Saberhagen, Fred – The Swords 03 – The Third Book Of Swords

His head was supported gently in the warmth of

Kristin’s lap, and. her warm magical fingers were

trying to soothe his head.

But he hardly noticed any of that. Something

that seemed more momentous was happening also.

The tall circle of the gods had formed around them

both. Once before, when he was a boy in danger of

freezing to death in the high Ludus Mountains, he

had seen the gods, or dreamt them, surrounding

him in such a way. He tried now to call Kristin’s

attention to the ring of observing deities, but she

was busy with her own efforts, her own spells. She

raised her head once to look, and murmured some

agreement, and then went back to trying to soothe

and,heal him.

He could tell she was not really aware of the sur-

rounding presences. But he knew that they were

there. And, just as on that other night when he had

seen them in a ring about his lonely fire, they were

arguing about him. Tonight what they were saying

was even less clear than it had been then, nor were

the faces of the gods as clearly visible tonight.

Eventually the vision passed.

Kristin’s voice had a different tone now, mur-

muring real words, not incantations. It sounded as

if she were angry with him. “I am not going to let

you die, do you hear me? I will not let you die.” She

raised her head. “This much I can do against you,

Dark One, for what you did to me. Damn you, I will

not let you have this man!”

And back to Mark: “You saved my life . . . saved

more than that . . . and I am not going to surrender

yours to them. Poisoned wound or not, you’ll live. I

promise you.

The night passed for him in periods of uncon-

sciousness, in visions and intervals of lucidity, in a

struggle to breathe that at last he seemed to have


In the morning they moved on. There was no

water where they had spent the night, and they

were still uncomfortably close to Vilkata’s army.

Mow it was Mark who needed help to get aboard his

riding beast, and Kristin who led his animal as they

traveled, and she who chose the route, and some-

times kept him from falling out of the saddle in his

weakness. He endured the day. He chewed on roots

and berries when she put them into his mouth.

Again he experienced difficulty in breathing. But he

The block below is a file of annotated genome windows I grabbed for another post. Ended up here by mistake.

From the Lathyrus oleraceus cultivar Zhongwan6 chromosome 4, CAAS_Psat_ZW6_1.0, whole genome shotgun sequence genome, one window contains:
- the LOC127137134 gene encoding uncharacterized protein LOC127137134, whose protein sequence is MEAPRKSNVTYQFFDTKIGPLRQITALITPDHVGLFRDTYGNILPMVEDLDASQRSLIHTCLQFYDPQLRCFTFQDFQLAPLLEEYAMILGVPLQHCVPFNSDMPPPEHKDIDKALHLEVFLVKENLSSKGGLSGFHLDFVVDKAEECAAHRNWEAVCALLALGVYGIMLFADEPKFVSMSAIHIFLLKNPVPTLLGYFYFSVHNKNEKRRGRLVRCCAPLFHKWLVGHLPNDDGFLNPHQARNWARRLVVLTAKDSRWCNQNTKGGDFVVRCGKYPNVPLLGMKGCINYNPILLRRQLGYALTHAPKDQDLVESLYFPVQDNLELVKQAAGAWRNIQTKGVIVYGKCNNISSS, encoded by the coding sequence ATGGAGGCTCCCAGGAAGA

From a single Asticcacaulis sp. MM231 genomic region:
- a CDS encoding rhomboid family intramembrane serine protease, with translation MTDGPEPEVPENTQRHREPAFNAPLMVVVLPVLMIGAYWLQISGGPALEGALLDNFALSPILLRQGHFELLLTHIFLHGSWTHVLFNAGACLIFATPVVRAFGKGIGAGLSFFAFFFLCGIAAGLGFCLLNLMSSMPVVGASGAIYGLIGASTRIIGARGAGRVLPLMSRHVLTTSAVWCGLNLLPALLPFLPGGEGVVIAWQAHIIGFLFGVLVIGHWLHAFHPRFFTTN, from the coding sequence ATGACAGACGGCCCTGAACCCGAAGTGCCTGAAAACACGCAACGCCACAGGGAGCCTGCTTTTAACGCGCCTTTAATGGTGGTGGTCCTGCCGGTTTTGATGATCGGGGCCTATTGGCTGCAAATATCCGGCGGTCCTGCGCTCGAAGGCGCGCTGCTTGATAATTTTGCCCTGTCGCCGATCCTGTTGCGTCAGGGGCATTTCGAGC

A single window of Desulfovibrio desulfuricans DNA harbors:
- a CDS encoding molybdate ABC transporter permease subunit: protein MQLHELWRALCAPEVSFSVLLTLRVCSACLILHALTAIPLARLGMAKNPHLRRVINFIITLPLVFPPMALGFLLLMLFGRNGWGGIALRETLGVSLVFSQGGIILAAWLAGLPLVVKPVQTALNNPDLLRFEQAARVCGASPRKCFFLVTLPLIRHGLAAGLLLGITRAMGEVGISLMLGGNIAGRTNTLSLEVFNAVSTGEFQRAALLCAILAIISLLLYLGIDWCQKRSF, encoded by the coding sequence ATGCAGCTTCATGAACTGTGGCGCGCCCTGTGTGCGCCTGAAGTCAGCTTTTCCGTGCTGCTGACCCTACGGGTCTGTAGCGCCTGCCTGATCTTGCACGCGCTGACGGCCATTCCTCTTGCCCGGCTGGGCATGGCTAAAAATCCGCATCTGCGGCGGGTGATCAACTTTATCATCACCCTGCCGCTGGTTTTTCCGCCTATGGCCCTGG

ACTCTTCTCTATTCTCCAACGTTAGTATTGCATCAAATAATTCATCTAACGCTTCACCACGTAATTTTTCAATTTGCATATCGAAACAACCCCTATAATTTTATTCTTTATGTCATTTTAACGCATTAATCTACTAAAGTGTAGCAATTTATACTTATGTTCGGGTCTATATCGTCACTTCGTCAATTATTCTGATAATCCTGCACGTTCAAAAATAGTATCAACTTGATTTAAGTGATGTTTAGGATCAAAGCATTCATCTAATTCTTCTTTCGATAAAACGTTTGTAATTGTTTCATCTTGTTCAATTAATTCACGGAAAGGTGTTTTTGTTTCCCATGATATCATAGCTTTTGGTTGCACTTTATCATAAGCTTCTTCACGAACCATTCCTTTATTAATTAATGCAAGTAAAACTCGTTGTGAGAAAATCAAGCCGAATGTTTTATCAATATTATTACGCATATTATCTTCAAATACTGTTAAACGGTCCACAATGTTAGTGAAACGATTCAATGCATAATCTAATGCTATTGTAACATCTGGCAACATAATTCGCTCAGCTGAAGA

stayed alive, supported by his own grim will and

Kristin’s magic.

Another night passed, much like the one before,

and another day of traveling much like the last.

After that day Mark lost count. His whole life had

vanished into this hideous trek, it seemed, and

often now he no longer cared whether he lived or


At night, every night, his fever rose, and some-

times the gods regathered round Kristin’s magical

little fire to taunt him and to argue among them-

selves. Each dawn Mark awoke to see them gone,

and Kristin slumped beside him in an exhausted


A night came when his chills were more violent

than ever. Kristin bundled herself with him inside

the cloak. She slept, he thought, while the usual

parade of deities walked through his fevered mind.

He awoke again at dawn, his mind feeling clearer,

and told himself he had survived another night.

And then he got a sharp shock, jolting his mind

into greater clarity. This morning not all the deities

were gone. A woman, statuesque, magnificent, as

real as any woman he had ever seen, stood across

the ashes of the fire, holding in her strong right arm

a Sword.

The goddess was looking down at Kristin, who

was asleep sitting beside Mark, the hunting shirt

half open at her breast.

“I am Aphrodite,” the goddess said to Mark. “I

was called; I had to come to you, and now I see I

must do something. How sweet, the mortal child, to

give you everything. She is restoring your life to

you, and giving you her entire life as well in the

process, and I hope you appreciate it. But men

never do, I suppose.”

Mark said, “I understand.”


“Do you? No, you don’t. You really don’t. But

perhaps one day you will.”

And the goddess approached the two of them

with long unhurried steps, meanwhile raising the

Sword in her right hand. Mark, alarmed, sat bolt

upright. Before he could do more, the Sword in